It is likely that this large and impressive apothecary jar, decorated with a crane against a ground of oak leaf foliage, belonged to the pharmacy of the Arcispedale Santa Maria Nuova, Florence's oldest and most distinguished hospital. Its likely maker, Giunta di Tugio, delivered many maiolica wares to the hospital, especially in the year 1431. The existence of other apothecary jars in the same style, also bearing the hospital's emblem, a crutch, suggests that they all form part of an extensive commission of maiolica wares executed by Giunta after Hispano-Moresque prototypes.
Alfred Israel Pringsheim, Munich, later Zurich (1850-1941); sale*, Sotheby's, London, July 19, 1939, lot 207, ill.; [Julius Goldschmidt, London, for Lehman]; acquired by Robert Lehman through Goldschmidt Galleries, New York, 1939.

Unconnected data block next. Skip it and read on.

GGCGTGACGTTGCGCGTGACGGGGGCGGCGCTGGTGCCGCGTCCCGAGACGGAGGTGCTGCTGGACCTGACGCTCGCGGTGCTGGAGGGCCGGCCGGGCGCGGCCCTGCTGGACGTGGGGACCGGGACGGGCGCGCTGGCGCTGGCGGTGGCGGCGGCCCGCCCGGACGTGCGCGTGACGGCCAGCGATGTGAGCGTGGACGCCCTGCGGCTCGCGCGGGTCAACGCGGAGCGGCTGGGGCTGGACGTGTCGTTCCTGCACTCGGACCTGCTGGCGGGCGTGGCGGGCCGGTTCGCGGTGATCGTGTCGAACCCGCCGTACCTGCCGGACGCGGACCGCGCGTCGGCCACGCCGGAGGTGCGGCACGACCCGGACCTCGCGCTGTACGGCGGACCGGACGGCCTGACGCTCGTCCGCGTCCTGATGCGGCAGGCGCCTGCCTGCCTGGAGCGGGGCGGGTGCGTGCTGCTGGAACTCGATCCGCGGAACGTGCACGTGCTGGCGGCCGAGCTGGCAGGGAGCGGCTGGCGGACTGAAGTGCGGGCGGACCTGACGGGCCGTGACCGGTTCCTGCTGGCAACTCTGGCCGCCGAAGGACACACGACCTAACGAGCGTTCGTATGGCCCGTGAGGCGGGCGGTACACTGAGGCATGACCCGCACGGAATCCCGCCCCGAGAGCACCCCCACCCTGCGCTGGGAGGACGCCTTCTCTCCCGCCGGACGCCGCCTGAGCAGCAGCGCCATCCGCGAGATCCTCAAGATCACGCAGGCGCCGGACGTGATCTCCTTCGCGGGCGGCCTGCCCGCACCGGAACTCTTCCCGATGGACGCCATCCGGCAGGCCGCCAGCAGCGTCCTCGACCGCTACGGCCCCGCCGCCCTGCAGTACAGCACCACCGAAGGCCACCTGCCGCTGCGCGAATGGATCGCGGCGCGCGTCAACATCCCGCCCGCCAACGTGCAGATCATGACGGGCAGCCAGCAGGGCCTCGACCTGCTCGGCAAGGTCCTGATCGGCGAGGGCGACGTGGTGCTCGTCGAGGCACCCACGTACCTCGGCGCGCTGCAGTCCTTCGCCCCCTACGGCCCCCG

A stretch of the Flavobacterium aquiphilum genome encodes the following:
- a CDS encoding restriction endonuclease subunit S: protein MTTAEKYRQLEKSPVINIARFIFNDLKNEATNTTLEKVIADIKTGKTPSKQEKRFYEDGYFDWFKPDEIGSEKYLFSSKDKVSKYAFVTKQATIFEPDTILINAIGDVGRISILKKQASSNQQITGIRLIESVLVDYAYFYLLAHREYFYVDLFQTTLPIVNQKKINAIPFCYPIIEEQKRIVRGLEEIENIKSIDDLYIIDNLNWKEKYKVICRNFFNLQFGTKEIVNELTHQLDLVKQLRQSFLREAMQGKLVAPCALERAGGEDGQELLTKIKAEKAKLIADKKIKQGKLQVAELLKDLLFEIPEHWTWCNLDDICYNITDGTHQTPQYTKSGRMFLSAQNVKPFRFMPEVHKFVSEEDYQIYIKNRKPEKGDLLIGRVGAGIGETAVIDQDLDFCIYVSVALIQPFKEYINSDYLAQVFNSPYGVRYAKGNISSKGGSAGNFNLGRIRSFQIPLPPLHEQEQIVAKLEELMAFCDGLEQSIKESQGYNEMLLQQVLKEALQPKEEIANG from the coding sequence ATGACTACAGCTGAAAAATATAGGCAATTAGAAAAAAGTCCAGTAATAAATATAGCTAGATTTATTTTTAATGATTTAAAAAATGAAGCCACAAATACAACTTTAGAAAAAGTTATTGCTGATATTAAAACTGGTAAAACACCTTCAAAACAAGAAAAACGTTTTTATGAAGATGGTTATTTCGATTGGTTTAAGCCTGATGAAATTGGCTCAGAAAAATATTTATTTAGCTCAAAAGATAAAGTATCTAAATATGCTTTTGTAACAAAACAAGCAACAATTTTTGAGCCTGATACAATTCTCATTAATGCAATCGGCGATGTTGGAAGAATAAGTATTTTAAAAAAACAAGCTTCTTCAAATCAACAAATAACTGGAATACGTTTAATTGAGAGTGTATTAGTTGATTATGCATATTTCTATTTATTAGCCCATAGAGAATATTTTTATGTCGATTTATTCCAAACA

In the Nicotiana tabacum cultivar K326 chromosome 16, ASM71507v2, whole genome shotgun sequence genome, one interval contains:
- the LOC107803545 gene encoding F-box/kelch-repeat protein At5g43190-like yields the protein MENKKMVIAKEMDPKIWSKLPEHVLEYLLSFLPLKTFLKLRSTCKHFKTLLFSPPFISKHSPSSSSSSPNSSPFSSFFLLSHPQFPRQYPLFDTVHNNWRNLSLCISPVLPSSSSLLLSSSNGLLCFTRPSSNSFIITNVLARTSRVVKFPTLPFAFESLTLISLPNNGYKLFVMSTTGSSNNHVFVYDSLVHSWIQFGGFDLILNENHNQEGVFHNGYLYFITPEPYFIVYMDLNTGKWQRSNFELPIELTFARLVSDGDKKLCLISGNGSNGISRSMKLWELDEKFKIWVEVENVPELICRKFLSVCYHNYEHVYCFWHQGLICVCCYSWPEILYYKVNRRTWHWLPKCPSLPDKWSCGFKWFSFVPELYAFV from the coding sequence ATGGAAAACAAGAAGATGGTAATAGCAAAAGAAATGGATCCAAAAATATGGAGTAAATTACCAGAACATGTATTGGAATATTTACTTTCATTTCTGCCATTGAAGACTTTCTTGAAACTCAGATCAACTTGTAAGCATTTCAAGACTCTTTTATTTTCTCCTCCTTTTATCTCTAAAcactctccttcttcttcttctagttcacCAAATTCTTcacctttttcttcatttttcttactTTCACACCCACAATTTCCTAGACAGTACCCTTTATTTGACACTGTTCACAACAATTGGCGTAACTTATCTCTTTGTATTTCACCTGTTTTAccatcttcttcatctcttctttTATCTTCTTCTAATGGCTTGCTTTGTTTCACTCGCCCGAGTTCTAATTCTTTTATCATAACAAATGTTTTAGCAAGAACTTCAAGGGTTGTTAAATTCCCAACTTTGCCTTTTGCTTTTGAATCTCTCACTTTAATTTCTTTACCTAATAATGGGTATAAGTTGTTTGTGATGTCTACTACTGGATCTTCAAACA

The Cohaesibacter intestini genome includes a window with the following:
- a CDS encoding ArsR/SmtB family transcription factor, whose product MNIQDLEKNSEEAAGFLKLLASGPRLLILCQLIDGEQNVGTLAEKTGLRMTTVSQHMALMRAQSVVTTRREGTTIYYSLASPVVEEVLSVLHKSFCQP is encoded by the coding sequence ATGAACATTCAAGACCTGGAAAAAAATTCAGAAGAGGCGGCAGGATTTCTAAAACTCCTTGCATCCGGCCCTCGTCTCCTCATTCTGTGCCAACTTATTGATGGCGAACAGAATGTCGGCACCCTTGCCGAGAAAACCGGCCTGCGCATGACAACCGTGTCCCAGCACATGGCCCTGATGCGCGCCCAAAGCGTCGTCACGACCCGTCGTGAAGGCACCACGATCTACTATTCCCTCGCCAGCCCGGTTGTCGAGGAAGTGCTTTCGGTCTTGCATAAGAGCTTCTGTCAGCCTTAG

*Alfred Pringsheim was a German Jewish collector. During Kristallnacht, in November 1938, the SS seized Pringsheim’s majolica collection from his home in Munich. It was stored in the annex to the Bayerishches National Museum, Munich. In March 1939, the German Ministry of Trade authorized export of Pringsheim's majolica collection to London for auction at Sotheby's, provided that 80% of the proceeds up to £ 20,000 and 70% of the remainder be paid to the German Gold Discount Bank in foreign currency. Pringsheim was to receive the remaining proceeds. In exchange, Pringsheim and his wife were allowed to emigrate to Switzerland. See Timothy Wilson, "Alfred Pringsheim and his Collection of Italian Maiolica," in Otto von Falke, Die Majolikasammlung Alfred Pringsheim, augmented reprint with articles by Tjark Hausman, Carmen Ravanelli-Guidotti and Timothy Wilson, Ferrara 1994, vol. 3, pp. 85-87. After the war, the Pringsheim heirs received restitution of the sale proceeds paid to the Reichsbank pursuant to a settlement agreement with the German government. Minutes of a closed session of the Reparation Claims Office I for Upper Bavaria, Munich, March 11, 1955.